I was talking about major plot twists and how they usually made the situation worse or added a new complication. One student said could you have a nice event as plot twist?
How interesting. Well, it depends. If it s a pleasant event because it solves the character’s main problem, that would probably end the story. But if it s a stroke of luck or a turn for the better, well that might be quite surprising. The only thing you need of a twist is that it shakes everything about and makes the characters reassess priorities, or it changes the stakes. So the story could continue if this nice event sparked some new complications for the current situation. So your characters could have a lottery win or, depending on the historical period, an inheritance. And this could add fresh pressures.
Or they could fall in love – a useful happy event that can cause a whole heap of trouble.
All we ask is this: your plot twist should create more mess and struggle.
This brings to mind a problem I’ve often seen discussed …an author who is too nice to their characters. Some writers don’t seem to explore the consequences of a story situation thoroughly enough, or meet the expectations the reader has in their mind. Indeed, perhaps they’re writing simply as an act of escapism, to spend fantasy time with their characters. We have to think what makes the reader curious. It’s usually mess, struggle and complications. When that mayhem stops, so does the story.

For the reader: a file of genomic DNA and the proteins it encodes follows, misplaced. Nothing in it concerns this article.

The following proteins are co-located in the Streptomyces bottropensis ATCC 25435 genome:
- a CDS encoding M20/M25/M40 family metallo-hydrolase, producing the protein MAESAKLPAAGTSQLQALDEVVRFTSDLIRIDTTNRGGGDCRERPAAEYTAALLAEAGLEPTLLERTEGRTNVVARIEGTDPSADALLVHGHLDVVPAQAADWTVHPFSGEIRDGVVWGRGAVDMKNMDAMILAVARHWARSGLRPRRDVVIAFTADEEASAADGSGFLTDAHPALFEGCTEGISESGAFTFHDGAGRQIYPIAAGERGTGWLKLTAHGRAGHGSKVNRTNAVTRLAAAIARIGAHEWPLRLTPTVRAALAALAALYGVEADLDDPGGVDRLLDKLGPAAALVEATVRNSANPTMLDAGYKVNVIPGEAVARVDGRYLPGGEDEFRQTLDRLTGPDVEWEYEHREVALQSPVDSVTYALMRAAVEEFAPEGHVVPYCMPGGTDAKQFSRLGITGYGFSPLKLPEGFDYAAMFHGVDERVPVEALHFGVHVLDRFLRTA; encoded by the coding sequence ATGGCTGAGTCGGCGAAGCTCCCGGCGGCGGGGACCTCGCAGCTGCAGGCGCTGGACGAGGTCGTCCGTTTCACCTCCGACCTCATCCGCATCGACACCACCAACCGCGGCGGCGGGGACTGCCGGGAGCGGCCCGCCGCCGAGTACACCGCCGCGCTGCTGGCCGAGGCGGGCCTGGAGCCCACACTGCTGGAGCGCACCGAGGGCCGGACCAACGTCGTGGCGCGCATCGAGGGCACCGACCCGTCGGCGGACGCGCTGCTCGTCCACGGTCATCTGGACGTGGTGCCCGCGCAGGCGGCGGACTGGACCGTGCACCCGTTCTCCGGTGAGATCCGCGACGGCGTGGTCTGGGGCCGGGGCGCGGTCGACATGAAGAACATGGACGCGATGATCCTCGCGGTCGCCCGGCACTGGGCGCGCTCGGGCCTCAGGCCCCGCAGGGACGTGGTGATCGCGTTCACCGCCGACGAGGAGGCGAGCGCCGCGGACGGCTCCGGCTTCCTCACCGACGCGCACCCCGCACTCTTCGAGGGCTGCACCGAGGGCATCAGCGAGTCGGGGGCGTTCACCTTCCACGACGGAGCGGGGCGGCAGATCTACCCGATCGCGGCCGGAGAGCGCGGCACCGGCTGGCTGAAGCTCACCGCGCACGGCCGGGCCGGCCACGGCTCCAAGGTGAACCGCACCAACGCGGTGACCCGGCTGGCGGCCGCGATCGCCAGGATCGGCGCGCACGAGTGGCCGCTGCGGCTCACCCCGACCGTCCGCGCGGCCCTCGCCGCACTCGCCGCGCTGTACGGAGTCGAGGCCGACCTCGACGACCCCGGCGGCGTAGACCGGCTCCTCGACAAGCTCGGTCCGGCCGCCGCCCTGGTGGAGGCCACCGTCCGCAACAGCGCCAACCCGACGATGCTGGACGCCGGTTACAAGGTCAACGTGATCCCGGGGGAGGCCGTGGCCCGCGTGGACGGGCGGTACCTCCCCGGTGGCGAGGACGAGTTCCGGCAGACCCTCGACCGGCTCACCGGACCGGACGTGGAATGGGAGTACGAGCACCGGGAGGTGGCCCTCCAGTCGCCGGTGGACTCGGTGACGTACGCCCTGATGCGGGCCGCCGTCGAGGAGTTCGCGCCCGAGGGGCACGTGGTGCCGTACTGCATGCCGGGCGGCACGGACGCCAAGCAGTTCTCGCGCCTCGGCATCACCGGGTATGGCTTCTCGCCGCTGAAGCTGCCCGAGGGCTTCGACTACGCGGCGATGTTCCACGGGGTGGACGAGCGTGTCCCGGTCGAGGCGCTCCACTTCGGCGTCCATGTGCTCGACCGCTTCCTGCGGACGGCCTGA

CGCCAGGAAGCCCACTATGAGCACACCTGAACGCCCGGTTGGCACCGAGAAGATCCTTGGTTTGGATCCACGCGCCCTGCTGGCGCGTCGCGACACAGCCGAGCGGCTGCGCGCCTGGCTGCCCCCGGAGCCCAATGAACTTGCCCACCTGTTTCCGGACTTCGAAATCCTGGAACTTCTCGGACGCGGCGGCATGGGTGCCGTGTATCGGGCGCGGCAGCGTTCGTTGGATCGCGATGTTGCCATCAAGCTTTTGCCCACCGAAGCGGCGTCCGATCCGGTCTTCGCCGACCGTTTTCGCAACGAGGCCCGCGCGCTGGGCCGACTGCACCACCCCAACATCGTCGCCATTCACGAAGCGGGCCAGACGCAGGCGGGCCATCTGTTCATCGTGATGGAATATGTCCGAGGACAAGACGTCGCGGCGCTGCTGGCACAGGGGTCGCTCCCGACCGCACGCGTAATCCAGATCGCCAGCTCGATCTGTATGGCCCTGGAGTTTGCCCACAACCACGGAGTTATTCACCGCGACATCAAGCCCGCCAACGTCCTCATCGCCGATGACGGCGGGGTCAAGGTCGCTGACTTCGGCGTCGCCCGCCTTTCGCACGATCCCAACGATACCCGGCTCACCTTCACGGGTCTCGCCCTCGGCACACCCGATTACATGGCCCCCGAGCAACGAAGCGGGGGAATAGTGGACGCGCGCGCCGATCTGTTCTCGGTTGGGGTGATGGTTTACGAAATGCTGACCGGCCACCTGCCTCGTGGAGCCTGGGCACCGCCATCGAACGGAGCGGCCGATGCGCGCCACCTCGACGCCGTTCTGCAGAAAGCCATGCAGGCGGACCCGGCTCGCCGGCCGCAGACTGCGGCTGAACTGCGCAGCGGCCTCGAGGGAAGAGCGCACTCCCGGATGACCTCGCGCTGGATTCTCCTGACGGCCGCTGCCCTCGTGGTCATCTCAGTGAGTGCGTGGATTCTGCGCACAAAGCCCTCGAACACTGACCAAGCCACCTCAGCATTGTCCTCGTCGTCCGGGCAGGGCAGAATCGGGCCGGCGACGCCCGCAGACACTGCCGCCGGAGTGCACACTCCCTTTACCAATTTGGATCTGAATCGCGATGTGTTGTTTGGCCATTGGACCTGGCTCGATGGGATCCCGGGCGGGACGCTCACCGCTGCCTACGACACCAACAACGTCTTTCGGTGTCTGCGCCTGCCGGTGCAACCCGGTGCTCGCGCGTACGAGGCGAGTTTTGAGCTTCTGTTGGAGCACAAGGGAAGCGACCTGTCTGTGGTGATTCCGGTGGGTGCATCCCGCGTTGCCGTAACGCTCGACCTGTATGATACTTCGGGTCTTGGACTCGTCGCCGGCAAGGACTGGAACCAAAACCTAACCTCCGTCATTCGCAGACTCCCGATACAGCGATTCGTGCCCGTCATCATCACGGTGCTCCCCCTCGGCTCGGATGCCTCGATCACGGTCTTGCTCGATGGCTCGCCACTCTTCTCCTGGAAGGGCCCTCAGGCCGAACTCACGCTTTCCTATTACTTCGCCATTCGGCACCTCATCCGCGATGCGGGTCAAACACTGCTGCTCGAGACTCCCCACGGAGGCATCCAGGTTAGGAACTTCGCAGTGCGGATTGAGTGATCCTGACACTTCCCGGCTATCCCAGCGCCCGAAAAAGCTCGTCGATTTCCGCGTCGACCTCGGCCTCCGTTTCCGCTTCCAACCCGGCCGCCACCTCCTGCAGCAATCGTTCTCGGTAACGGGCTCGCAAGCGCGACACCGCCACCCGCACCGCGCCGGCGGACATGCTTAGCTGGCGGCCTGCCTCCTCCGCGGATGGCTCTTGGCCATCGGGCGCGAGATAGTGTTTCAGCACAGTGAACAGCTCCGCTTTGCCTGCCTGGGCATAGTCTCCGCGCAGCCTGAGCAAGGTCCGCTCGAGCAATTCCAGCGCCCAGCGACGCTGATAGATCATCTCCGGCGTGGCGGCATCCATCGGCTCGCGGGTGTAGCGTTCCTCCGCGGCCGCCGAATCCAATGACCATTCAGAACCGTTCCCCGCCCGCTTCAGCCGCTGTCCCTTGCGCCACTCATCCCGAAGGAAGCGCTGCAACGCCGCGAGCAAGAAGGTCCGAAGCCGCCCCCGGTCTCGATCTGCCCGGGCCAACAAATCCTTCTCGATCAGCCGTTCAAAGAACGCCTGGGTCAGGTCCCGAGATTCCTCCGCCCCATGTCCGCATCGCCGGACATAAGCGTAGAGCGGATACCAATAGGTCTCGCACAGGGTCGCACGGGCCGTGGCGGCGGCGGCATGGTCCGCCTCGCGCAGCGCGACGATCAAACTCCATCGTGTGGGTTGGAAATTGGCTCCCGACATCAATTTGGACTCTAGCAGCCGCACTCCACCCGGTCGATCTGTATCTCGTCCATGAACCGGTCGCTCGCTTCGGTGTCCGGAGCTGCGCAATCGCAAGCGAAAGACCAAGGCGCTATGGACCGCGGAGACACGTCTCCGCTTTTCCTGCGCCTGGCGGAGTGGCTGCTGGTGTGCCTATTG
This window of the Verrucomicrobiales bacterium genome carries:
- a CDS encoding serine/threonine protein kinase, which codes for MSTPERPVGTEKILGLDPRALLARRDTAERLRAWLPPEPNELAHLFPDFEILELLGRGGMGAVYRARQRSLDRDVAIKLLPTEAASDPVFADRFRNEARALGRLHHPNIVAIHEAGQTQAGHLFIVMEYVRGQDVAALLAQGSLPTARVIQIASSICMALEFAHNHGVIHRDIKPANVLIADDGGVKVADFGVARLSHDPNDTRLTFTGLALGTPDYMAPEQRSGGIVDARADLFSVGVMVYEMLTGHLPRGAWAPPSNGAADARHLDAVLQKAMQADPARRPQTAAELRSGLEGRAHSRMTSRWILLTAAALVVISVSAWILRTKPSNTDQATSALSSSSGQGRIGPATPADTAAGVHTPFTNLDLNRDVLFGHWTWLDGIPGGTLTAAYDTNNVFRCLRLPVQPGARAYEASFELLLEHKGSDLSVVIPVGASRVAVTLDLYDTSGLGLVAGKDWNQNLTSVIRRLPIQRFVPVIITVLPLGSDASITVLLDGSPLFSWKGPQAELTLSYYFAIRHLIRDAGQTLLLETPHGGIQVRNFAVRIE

Where does it all end?
And this brought us to another question. At what point does the story end? It’s generally when there’s nothing else to be done with the main conflict.
One student was writing about a group of prisoners, and confessed he was unsure if the ending would work. His narrator escaped, but there were no big revelations or questions answered. No resolutions either. The escape formed a natural end, but would it be satisfying?